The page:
A catch all category for posts that are neither specific to a Microsoft technology which has its own dedicated category or posts that aren’t based on a Microsoft technology, as rare as those are.

Cisco ASA 5520 Memory Upgrade

For anyone using a Cisco ASA 5505, 5510, 5520 or 5540 in their home, lab or non-production environments and wants to be able to run ASA OS versions 8.3 and later you’re probably going to be on the market for a memory upgrade. Cisco ASA memory upgrades are bonkers expensive and while for a production environment you’d want to pay this to get the Cisco TAC support, chances are you aren’t going to want to stump up this kind of money for other purposes.

There is an exception to this rule is if you happen to have an ASA whereby it was either built after February 2010 or the previous owner upgraded it but that’s neither here nor there.

The specifications from Cisco on the memory requirements for each model to run ASA OS 8.3 or later and the comparative shipping memory values can be found at

In my case, the ASA 5520 shipped originally with 512MB of RAM but for ASA OS 8.3 or later you need to have 2GB. The ASA 5520 varies in it’s hardware configuration according to age with some models having four DIMM slots and others only having two. If you’ve got an ASA 5520 or 5540 with only one DIMM slot then sorry, you’ve got an ASA 5510 which has been faked into a 5520 which was a big problem at the time (

As I didn’t want to spend £300 on the memory upgrade for mine, I went on a search of the internet as you’d expect of me. It transpires that Cisco used memory from Smart Modular in the ASA appliances. 184-pin PC2700 DDR-333 ECC Unbuffered memory to be exact. According to some clever people on the internet, not many memory modules aside from these from Smart will work in the ASA as the Linux kernel on it is only coded to recognise a select few memory setups however luckily, it appears that Infineon are one of the good guys.

Due to the way that memory under-rates itself when required, you don’t have to stick to PC2700 DDR-333 and nor does it seem that you need ECC memory either. From advice online I’ve found that the following module models from Infineon work great in the ASA 5520. I’ve had none of the commonly reported issues with third-party memory of the appliance only successfully booting one in two or three reload cycles. My ASA has booted first time, every time and I’ve been cycling it about once and hour today to test it.

If you’ve got the luxury of four DIMM slots, go with the Infineon HYS64D64320HU-5-C. It’s a 512MB PC3200 DDR-400 DIMM which you can install four of to make the 2GB requirement. If you’ve only got the two DIMM slots to play with, go with the Infineon HYS64D128320HU-5-B which is a 1GB PC3200 DDR-400 DIMM.

eBay is the place to buy in case there was any doubt over that point and no matter which one of the above options you go with, by using these Infineon DIMM modules, you’ll get a reliable ASA platform and it allows you to hit your memory maximums for ASA OS 8.3 and onwards for about £20 at the time of writing. Just a touch better than the £300 for the official memory right?

David Attenborough Africa

I’m a little bit behind the times with this but I’ve just watched the final episode of the David Attenborough series from the BBC called Africa. The series aired late last year in 2013 and I watched all bar the final two episodes until this week.

I love watching his programmes because you get to see truly incredible things and watching them leaves me with an utterly humble feeling inside. Sure, at 88 years old now, he may not be as ‘down in the dirt’ as he used to be but who can blame him? He was in the news in June of last year reportedly to have a pacemaker fitted.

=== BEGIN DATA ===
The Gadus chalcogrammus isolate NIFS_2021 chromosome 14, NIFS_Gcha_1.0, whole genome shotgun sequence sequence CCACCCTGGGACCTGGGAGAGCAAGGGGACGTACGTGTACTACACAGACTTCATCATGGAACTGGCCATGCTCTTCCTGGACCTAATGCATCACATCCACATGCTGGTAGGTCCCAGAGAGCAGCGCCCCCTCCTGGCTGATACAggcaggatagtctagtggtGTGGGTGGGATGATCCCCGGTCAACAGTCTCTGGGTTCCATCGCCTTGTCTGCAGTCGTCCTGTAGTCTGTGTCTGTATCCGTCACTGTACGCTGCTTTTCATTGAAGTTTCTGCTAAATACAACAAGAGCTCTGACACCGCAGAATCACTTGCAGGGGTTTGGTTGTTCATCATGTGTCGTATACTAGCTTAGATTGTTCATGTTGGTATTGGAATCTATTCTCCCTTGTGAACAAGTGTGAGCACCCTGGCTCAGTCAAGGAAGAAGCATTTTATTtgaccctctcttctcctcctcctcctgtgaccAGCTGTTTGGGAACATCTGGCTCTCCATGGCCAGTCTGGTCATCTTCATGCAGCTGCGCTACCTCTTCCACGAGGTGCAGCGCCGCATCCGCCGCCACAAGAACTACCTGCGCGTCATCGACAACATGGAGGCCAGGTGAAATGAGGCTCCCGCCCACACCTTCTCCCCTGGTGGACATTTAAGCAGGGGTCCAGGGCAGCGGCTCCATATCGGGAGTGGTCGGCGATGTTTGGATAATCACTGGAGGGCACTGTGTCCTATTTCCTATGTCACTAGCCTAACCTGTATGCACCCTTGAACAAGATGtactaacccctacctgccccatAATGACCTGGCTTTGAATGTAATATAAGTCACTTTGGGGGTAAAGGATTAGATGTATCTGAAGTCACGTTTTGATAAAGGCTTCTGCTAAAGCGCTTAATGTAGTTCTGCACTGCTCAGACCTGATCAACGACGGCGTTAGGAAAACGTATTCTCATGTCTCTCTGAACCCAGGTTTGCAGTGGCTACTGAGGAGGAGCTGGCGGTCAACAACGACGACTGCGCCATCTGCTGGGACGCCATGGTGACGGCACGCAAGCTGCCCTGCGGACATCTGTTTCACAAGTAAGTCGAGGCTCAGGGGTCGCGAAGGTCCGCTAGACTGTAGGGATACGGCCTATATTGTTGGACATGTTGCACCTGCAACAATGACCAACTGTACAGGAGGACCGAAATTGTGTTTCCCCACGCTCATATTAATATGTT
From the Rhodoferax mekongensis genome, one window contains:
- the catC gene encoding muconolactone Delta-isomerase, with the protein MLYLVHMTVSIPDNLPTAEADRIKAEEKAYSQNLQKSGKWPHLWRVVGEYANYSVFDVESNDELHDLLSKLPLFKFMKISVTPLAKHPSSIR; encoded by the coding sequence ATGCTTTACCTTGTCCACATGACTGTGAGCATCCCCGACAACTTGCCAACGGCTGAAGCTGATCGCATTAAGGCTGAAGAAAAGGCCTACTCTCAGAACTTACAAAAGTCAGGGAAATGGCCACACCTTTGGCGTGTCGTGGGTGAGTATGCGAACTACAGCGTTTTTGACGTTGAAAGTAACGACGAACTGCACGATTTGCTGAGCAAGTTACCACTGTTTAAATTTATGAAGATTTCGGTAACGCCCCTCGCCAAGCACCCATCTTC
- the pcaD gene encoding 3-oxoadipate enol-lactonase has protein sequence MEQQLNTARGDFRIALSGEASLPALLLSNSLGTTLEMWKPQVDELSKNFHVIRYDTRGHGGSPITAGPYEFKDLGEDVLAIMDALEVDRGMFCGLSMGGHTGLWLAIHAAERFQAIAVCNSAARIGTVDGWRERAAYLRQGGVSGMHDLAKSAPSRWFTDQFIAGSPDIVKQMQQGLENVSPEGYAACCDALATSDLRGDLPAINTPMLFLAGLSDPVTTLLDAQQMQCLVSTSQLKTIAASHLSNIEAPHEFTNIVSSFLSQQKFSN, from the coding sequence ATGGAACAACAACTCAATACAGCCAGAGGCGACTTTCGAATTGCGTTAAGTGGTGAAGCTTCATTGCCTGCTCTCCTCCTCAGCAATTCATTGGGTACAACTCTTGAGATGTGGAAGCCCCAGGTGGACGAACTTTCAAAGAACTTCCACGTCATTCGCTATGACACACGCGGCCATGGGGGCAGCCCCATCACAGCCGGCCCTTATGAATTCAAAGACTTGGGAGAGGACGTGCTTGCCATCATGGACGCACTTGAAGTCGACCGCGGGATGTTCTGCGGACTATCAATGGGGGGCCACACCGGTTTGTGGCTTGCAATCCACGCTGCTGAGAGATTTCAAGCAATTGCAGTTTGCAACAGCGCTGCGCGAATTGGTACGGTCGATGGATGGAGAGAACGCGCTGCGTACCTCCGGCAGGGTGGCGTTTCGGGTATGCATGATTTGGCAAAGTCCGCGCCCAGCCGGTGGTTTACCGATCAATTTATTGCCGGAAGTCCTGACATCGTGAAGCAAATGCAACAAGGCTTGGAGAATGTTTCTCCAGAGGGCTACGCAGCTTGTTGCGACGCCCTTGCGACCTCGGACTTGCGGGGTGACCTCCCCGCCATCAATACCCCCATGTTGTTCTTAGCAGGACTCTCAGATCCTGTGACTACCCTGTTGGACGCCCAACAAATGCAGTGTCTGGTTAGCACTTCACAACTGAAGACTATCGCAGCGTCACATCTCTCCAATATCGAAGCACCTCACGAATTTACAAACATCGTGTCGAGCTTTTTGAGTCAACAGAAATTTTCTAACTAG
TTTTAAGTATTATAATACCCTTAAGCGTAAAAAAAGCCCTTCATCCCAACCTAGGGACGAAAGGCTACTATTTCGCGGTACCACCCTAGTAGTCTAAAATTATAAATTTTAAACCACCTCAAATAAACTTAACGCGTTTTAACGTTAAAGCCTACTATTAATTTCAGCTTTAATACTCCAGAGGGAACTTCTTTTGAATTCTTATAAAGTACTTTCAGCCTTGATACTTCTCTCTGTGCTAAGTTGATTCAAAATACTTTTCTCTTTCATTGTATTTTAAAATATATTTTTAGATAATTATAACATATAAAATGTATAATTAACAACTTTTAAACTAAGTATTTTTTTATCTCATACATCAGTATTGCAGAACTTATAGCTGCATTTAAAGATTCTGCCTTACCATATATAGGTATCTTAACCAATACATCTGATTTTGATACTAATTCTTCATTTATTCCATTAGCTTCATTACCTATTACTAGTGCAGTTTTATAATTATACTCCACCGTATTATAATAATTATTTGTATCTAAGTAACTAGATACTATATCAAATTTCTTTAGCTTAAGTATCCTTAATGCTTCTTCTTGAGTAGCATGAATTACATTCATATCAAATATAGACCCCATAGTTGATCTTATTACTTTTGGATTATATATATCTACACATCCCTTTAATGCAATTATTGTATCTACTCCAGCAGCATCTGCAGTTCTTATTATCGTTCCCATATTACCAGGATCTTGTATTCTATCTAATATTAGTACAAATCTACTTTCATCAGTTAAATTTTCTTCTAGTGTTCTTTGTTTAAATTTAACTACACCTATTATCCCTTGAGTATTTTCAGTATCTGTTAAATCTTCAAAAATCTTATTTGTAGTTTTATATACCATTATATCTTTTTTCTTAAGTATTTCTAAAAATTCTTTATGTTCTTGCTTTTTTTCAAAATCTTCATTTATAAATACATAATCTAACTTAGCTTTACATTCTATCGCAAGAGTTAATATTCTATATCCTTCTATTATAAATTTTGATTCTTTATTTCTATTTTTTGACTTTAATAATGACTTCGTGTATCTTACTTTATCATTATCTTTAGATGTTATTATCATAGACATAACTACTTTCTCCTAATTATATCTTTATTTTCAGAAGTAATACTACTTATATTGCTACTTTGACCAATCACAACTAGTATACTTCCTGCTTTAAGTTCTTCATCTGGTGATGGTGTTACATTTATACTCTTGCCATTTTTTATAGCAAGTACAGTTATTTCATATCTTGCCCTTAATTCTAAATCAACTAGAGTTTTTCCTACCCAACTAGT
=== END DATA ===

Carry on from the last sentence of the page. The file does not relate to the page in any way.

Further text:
If I can see just 5% of the incredible things that he has been able to witness and experience in his life in my own then I would consider my life to be a rich and fulfilled one. Watching the series Africa also makes me, as a father of three, wonder what will be left for our grandchildren? What natural beauties and ecological wonders will remain for them to see and experience or will they be dependant on records of history like the documentaries of David Attenborough to understand what the world used to be like?

This story on the Radio Times website from July 2013 ( reports that there will be at least one more high profile series from Attenborough which according to the story will be aired in either 2015 or 2016. I really look forward to it.

Digital Download Isn’t Always the Cheapest Way

The Xbox One gives you the option to download quite a few games as digital downloads, sparing you the time and effort to order games from online or high street retailers, waiting for Royal Mail to deliver them or going into the high street to collect them, but just because you get the option to use your internet bandwidth to download them, doesn’t mean it’s going to be cheaper.

The wife decided today that she wanted Just Dance 2014 so headed into the Xbox One store and made the purchase without even looking at the prices. The game was £39.99 from the Xbox One store as a digital download, so remember you don’t get a physical media for that price.

A quick check on Amazon reveals that you can get the same game, but this time with a physical media disk for £24.99 or on Play for £32.23. With that Amazon price, you save £15 and you get the physical media in exchange for a one to two day wait for the goods to be delivered.

Next time you think about buying something from the Xbox One store, bear this in mind. Convenience comes at a cost.

Permit PPTP VPN GRE Traffic via a Cisco PIX Firewall

Earlier this week, I tried to connect to a PPTP VPN connection. My Windows 8.1 PC gave me the following error:

Error 806: a connection between your computer and the VPN server has been established but the VPN connection cannot be completed.  The most common cause for this is that there is at least one internet device between your computer and the VPN server is not configured to allow GRE protocol packets Verify that protocol 47 GRE is allowed on all personal firewall devices or routers.  if the problem persists, contact your administrator.

At home, I use a Cisco PIX 515E firewall as my edge firewall device. My configuration isn’t particularly locked down in the sense that I don’t deny much traffic outbound (it causes too many internal support tickets with the wife and kids).